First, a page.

The Vehicle in Motion
Techniques of Maneuvering
Understand and be able to transmit the knowledge of the techniques (skills) needed to maneuver the vehicle
The Fish of the Lesson
(Facts that you took away from the lesson and can apply to teaching)
- Skills that are needed to put the car in motion
- Positioning the car on the road to help the student driver make good informed choices
- Transferring information to the student driver through their own experiences
- Allow the student to make mistakes and self correct to gain experience (independent practice )
- Turn head and body and drive the back of the car. Steering should be done as to control the direction of where the back of the car goes, as well giving consideration to where the front may swing. Try not to make moves in reverse to quick as the car may swing unpredictably.
- Braking and stopping are equally challenging so more pedal pressure may be necessary and greater distance should be allowed for stopping.
- Never use mirrors or cameras alone to judge distances, students should be aware of their surrounding at all times to spot potential hazards.
- Both hands should be on the wheel at or about 10 & 2 or 9 & 3.
- Beginning drivers tend to Wander “off-track” out of their lane position.
- Students should be made aware of slight changes to the position of the car. Small movements at specific points are needed and will come with experience.
- Teach them to “Aim High” looking ahead to anticipate steering changes.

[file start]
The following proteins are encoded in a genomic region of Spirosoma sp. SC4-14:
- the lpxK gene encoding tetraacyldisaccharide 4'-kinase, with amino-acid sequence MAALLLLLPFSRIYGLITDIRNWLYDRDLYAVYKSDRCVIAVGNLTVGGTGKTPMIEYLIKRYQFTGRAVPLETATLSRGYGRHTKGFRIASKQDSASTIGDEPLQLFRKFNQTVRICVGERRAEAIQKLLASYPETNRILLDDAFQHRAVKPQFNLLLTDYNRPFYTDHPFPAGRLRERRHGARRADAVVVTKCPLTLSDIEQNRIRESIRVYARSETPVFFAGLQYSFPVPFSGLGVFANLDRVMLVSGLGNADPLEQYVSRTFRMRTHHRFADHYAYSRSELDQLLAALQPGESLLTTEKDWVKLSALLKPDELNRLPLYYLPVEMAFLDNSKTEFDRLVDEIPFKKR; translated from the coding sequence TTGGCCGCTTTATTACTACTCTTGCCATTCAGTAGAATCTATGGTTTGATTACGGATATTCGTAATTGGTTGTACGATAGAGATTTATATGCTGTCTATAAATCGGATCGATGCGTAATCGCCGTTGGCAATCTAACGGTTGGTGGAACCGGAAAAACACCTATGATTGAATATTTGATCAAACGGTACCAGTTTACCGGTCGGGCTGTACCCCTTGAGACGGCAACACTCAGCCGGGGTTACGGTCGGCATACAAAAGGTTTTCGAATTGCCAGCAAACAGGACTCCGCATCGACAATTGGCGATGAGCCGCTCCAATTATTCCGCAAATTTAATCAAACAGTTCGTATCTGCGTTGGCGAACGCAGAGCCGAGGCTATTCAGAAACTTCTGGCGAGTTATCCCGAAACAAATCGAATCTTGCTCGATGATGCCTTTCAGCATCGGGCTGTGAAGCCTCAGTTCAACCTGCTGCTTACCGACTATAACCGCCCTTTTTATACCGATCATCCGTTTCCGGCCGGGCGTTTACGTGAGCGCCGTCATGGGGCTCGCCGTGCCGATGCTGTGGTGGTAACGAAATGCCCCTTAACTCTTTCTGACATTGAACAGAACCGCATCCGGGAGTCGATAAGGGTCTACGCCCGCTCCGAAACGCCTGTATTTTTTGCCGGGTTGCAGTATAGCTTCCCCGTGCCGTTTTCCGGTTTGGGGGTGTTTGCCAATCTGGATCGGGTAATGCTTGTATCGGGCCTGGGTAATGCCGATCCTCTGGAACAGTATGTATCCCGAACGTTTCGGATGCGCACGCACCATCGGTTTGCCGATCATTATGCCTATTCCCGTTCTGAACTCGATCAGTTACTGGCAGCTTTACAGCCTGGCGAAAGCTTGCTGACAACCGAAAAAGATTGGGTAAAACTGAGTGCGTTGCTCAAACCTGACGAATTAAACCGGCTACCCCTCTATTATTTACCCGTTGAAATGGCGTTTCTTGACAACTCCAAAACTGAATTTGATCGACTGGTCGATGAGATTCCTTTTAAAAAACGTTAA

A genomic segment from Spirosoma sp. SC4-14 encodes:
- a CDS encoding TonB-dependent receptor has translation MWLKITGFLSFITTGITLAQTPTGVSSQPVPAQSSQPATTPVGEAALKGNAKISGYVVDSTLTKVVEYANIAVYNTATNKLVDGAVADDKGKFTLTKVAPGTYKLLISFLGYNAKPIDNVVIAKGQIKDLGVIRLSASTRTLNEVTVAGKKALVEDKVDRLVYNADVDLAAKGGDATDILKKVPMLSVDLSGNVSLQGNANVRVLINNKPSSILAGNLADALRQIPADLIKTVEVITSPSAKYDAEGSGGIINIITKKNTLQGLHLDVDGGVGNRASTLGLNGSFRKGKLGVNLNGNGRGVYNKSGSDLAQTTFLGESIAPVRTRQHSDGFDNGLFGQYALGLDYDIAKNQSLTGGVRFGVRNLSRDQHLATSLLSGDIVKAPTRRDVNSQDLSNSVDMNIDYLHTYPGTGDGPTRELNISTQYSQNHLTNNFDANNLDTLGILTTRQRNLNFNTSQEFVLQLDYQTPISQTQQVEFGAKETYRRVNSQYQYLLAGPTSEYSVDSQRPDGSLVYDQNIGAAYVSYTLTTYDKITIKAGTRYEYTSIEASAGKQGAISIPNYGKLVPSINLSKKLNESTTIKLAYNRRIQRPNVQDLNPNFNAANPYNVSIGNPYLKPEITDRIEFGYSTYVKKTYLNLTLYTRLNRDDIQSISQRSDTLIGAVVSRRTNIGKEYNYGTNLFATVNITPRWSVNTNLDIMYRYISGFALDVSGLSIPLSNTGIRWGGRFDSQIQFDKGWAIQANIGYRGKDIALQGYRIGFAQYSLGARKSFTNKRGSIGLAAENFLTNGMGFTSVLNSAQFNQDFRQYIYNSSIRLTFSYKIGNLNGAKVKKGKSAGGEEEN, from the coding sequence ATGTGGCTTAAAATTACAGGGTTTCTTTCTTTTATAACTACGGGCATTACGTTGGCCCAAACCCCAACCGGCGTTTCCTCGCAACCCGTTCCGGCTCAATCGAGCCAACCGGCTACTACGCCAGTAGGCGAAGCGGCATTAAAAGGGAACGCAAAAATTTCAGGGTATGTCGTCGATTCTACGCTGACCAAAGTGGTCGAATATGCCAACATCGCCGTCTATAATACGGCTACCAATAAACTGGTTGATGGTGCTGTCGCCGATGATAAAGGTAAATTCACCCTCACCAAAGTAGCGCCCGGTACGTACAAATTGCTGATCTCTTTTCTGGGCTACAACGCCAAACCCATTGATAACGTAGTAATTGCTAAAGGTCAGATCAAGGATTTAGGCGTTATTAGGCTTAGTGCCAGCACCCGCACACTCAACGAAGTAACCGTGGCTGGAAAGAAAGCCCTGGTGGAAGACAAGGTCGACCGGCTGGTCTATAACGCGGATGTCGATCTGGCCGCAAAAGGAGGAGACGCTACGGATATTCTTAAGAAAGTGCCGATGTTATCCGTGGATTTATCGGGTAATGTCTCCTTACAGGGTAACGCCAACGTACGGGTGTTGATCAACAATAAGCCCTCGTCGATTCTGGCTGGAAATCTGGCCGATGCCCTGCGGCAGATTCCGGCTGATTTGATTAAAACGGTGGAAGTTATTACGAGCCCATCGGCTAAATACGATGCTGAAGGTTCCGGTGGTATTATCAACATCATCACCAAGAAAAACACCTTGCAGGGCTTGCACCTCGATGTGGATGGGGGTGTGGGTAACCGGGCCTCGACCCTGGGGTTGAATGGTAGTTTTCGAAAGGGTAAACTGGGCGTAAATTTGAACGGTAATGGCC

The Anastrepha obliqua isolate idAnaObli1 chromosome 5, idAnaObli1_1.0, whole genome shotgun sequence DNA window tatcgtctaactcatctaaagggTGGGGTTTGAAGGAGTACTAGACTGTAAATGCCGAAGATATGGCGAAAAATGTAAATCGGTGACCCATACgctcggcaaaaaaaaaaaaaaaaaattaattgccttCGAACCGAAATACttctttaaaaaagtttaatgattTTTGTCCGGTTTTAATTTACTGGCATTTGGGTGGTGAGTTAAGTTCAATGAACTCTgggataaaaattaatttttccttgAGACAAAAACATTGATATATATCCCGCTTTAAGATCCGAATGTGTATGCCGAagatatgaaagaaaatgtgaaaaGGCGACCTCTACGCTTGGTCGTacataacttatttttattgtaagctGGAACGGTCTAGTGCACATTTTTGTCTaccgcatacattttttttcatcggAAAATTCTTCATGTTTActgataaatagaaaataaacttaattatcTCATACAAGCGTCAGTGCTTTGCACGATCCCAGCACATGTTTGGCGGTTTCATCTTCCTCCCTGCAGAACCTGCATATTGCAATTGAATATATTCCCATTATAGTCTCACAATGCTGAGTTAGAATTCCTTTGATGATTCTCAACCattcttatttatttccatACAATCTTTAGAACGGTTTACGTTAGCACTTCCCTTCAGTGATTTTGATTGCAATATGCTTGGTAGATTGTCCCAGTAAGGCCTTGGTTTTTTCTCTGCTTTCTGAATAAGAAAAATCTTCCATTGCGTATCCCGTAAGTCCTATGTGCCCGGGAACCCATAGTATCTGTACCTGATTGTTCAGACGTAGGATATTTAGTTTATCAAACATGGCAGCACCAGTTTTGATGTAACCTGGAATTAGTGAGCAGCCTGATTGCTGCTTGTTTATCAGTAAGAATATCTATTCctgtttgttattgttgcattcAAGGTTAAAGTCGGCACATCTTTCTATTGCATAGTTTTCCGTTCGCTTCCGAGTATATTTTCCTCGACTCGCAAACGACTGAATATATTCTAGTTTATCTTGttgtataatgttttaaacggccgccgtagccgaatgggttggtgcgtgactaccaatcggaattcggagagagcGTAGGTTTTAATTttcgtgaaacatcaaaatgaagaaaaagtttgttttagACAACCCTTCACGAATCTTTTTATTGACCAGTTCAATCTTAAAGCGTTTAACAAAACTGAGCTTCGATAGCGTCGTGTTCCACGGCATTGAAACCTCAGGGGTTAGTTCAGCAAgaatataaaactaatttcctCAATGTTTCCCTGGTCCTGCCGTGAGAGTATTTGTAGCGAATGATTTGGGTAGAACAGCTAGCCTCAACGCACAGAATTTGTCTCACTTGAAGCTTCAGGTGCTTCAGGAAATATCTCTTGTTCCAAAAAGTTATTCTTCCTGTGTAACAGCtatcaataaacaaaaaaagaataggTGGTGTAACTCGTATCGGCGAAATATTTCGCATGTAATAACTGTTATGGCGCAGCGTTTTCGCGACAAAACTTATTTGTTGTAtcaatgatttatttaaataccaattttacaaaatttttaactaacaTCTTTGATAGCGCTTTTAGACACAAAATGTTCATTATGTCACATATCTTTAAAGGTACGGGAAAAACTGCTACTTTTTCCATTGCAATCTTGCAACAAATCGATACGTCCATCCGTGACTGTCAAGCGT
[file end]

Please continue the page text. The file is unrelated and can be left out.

- Constant eye movement helps keep the driver aware of his vehicle’s relationship to his or her lane and the entire road.
- Lane Changes
- SMOG. Signal, Mirror (check), Observation, Go (if all is clear)
- Steer from your lane smoothly and progressively, not sharply and directly.
- When driving you can never truly know, whats out there or next to you. Could be a bike with Timmy on it.
- Steering in turns “The Turn” “The Recovery”
- We want to teach our student to turn from their lane into their lane.
- Teach them with out lines on the road first, then with lines if you can.
- Teaching them without lines first helps them appropriate when they do.
- Many residential areas don’t have lines, so they will have to drive on many streets without them.
- Should begin about half-way through the turn
- Two methods of recovery
- Reverse direction of hand-over hand steering
- “Controlled Slipping”
- While maintaining constant contact with the steering wheel, allow it to slip through the driver’s hand
- Tighten hold and stop slippage when wheels have straightened
- Avoid over- and under-steering
Speed Control –
- Speed is a contributing factor in approximately one-third of fatal accidents.
- Speed should be adjusted to the flow of traffic.
- Accidents likelihood is directly related to a vehicle’s deviation from the average speed of traffic.
- The Speedometer should be checked frequently
Begin to read your chapters